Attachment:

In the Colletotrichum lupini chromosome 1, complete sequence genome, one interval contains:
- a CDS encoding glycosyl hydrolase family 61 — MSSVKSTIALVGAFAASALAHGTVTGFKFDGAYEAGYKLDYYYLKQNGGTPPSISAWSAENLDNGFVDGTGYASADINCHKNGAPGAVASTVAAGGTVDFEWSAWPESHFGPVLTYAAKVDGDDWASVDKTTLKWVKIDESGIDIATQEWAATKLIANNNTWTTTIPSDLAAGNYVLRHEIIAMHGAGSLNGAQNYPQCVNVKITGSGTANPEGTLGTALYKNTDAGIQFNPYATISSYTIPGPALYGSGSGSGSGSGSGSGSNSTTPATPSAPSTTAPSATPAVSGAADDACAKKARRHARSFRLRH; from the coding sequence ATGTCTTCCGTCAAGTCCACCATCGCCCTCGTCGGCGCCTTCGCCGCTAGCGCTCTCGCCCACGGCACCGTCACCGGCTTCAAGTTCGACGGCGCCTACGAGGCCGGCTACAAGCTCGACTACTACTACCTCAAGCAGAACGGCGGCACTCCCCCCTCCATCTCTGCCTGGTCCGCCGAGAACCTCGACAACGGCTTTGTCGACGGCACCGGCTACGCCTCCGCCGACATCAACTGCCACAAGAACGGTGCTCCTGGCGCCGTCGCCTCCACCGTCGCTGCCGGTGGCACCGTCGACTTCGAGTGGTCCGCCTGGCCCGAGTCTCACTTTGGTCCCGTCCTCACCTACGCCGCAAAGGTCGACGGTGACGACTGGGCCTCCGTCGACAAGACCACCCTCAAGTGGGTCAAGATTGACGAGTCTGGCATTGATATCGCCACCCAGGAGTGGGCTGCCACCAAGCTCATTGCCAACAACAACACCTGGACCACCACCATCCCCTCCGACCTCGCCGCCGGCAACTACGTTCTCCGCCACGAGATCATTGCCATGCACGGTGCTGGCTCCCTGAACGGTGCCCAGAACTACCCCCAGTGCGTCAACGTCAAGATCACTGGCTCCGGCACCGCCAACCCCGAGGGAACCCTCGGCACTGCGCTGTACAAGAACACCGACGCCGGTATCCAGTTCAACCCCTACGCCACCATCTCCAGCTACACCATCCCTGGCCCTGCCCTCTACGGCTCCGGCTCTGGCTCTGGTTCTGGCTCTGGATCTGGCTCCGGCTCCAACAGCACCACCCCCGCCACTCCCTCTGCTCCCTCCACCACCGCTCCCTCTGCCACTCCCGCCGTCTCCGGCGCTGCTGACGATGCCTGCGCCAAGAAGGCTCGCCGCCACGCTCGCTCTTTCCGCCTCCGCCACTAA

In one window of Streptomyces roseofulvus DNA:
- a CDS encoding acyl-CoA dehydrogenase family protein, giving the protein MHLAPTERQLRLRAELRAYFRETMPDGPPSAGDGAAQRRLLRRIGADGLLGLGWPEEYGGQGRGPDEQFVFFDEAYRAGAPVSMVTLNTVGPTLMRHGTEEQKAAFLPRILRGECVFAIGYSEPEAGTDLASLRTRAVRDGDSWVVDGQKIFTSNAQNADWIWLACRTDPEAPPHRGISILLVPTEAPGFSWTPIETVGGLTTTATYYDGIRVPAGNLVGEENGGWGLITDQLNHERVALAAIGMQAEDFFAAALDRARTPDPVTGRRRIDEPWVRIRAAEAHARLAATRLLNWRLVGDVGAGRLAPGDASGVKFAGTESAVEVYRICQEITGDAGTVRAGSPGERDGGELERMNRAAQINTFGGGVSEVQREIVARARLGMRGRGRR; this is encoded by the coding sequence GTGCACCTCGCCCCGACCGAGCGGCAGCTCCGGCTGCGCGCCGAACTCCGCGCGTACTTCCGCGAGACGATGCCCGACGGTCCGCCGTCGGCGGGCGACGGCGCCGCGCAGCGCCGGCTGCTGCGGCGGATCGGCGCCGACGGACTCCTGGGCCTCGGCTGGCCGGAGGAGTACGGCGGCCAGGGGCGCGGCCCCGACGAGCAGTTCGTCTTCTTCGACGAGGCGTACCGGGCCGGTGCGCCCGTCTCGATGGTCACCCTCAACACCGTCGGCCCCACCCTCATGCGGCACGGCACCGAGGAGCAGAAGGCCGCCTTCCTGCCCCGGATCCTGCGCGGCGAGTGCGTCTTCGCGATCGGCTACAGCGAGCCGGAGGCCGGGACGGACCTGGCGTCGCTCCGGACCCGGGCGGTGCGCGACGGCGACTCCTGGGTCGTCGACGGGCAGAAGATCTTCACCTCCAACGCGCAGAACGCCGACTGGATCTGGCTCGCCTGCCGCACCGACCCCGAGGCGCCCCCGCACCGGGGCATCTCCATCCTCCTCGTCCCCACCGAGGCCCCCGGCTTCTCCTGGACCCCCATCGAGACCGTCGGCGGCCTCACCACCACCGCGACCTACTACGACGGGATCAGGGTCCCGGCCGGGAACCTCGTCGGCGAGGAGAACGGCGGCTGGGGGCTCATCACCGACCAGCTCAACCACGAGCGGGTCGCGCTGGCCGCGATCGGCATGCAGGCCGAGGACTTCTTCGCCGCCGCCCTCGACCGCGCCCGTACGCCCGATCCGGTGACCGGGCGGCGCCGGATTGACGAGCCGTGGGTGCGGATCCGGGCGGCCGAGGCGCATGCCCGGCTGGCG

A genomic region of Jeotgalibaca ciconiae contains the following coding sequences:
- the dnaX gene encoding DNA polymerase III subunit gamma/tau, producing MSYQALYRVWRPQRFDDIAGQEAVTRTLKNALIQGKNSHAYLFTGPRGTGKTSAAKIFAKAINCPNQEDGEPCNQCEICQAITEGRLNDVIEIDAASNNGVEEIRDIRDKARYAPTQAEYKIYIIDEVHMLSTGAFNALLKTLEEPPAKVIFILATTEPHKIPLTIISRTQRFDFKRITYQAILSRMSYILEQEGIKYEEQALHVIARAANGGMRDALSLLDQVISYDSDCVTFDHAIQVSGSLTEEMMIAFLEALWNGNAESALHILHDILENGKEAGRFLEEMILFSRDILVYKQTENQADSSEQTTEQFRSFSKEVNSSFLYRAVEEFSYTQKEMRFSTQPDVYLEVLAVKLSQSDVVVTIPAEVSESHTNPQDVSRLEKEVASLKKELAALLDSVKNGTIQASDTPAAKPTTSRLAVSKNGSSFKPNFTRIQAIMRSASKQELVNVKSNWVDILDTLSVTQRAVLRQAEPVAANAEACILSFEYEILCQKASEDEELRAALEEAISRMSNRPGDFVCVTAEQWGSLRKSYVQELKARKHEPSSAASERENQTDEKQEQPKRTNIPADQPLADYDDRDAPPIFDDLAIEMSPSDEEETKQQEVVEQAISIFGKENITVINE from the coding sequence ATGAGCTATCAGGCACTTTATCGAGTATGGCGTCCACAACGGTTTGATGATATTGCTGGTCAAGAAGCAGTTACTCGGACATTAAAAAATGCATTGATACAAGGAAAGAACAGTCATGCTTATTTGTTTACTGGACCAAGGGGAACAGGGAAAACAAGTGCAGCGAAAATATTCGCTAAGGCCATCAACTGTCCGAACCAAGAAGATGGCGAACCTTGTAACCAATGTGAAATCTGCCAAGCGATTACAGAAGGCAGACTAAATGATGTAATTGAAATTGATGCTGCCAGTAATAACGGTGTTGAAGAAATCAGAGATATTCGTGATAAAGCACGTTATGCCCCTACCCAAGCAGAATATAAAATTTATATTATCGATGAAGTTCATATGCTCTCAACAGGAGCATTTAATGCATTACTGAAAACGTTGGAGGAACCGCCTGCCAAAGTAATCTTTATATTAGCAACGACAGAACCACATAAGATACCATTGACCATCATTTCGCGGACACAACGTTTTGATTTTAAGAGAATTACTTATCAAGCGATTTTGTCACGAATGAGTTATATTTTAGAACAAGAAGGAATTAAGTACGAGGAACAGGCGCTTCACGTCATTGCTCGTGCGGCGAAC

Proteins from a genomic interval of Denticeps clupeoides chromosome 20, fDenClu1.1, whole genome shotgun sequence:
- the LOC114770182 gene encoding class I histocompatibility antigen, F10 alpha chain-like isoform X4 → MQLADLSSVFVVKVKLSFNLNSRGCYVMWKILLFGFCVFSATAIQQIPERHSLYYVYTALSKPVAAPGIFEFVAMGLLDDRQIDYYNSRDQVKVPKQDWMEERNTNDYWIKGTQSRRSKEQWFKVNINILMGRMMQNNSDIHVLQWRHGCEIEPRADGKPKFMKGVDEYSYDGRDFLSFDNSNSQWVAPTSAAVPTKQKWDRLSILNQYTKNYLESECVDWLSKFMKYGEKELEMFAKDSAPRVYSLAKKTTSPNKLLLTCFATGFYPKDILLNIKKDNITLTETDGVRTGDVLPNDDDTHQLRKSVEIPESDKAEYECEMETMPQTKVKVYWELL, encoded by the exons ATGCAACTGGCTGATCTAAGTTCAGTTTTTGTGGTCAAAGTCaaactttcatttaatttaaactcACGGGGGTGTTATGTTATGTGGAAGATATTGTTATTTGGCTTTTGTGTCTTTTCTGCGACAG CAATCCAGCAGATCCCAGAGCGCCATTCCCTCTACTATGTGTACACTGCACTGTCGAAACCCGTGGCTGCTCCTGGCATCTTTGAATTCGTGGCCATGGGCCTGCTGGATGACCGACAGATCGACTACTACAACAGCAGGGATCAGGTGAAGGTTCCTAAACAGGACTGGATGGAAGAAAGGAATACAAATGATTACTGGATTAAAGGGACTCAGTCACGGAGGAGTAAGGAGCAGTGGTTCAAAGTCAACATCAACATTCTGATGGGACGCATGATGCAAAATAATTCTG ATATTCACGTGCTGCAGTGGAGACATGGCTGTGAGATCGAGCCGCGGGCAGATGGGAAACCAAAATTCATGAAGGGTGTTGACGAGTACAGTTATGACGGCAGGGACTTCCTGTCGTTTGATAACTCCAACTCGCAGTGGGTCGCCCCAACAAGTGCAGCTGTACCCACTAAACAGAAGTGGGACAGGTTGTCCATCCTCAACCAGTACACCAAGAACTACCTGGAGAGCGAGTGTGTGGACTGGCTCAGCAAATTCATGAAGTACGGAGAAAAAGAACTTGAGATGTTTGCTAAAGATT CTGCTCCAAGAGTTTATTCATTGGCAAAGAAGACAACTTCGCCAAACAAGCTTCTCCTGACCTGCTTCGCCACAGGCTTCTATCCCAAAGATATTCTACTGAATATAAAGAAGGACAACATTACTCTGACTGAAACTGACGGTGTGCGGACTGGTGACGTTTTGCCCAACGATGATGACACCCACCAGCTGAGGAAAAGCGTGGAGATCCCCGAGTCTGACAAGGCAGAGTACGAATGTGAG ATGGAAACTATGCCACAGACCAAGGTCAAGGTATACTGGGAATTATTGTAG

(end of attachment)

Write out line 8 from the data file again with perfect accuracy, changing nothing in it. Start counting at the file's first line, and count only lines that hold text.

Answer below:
- the LOC114770182 gene encoding class I histocompatibility antigen, F10 alpha chain-like isoform X4 → MQLADLSSVFVVKVKLSFNLNSRGCYVMWKILLFGFCVFSATAIQQIPERHSLYYVYTALSKPVAAPGIFEFVAMGLLDDRQIDYYNSRDQVKVPKQDWMEERNTNDYWIKGTQSRRSKEQWFKVNINILMGRMMQNNSDIHVLQWRHGCEIEPRADGKPKFMKGVDEYSYDGRDFLSFDNSNSQWVAPTSAAVPTKQKWDRLSILNQYTKNYLESECVDWLSKFMKYGEKELEMFAKDSAPRVYSLAKKTTSPNKLLLTCFATGFYPKDILLNIKKDNITLTETDGVRTGDVLPNDDDTHQLRKSVEIPESDKAEYECEMETMPQTKVKVYWELL, encoded by the exons ATGCAACTGGCTGATCTAAGTTCAGTTTTTGTGGTCAAAGTCaaactttcatttaatttaaactcACGGGGGTGTTATGTTATGTGGAAGATATTGTTATTTGGCTTTTGTGTCTTTTCTGCGACAG CAATCCAGCAGATCCCAGAGCGCCATTCCCTCTACTATGTGTACACTGCACTGTCGAAACCCGTGGCTGCTCCTGGCATCTTTGAATTCGTGGCCATGGGCCTGCTGGATGACCGACAGATCGACTACTACAACAGCAGGGATCAGGTGAAGGTTCCTAAACAGGACTGGATGGAAGAAAGGAATACAAATGATTACTGGATTAAAGGGACTCAGTCACGGAGGAGTAAGGAGCAGTGGTTCAAAGTCAACATCAACATTCTGATGGGACGCATGATGCAAAATAATTCTG ATATTCACGTGCTGCAGTGGAGACATGGCTGTGAGATCGAGCCGCGGGCAGATGGGAAACCAAAATTCATGAAGGGTGTTGACGAGTACAGTTATGACGGCAGGGACTTCCTGTCGTTTGATAACTCCAACTCGCAGTGGGTCGCCCCAACAAGTGCAGCTGTACCCACTAAACAGAAGTGGGACAGGTTGTCCATCCTCAACCAGTACACCAAGAACTACCTGGAGAGCGAGTGTGTGGACTGGCTCAGCAAATTCATGAAGTACGGAGAAAAAGAACTTGAGATGTTTGCTAAAGATT CTGCTCCAAGAGTTTATTCATTGGCAAAGAAGACAACTTCGCCAAACAAGCTTCTCCTGACCTGCTTCGCCACAGGCTTCTATCCCAAAGATATTCTACTGAATATAAAGAAGGACAACATTACTCTGACTGAAACTGACGGTGTGCGGACTGGTGACGTTTTGCCCAACGATGATGACACCCACCAGCTGAGGAAAAGCGTGGAGATCCCCGAGTCTGACAAGGCAGAGTACGAATGTGAG ATGGAAACTATGCCACAGACCAAGGTCAAGGTATACTGGGAATTATTGTAG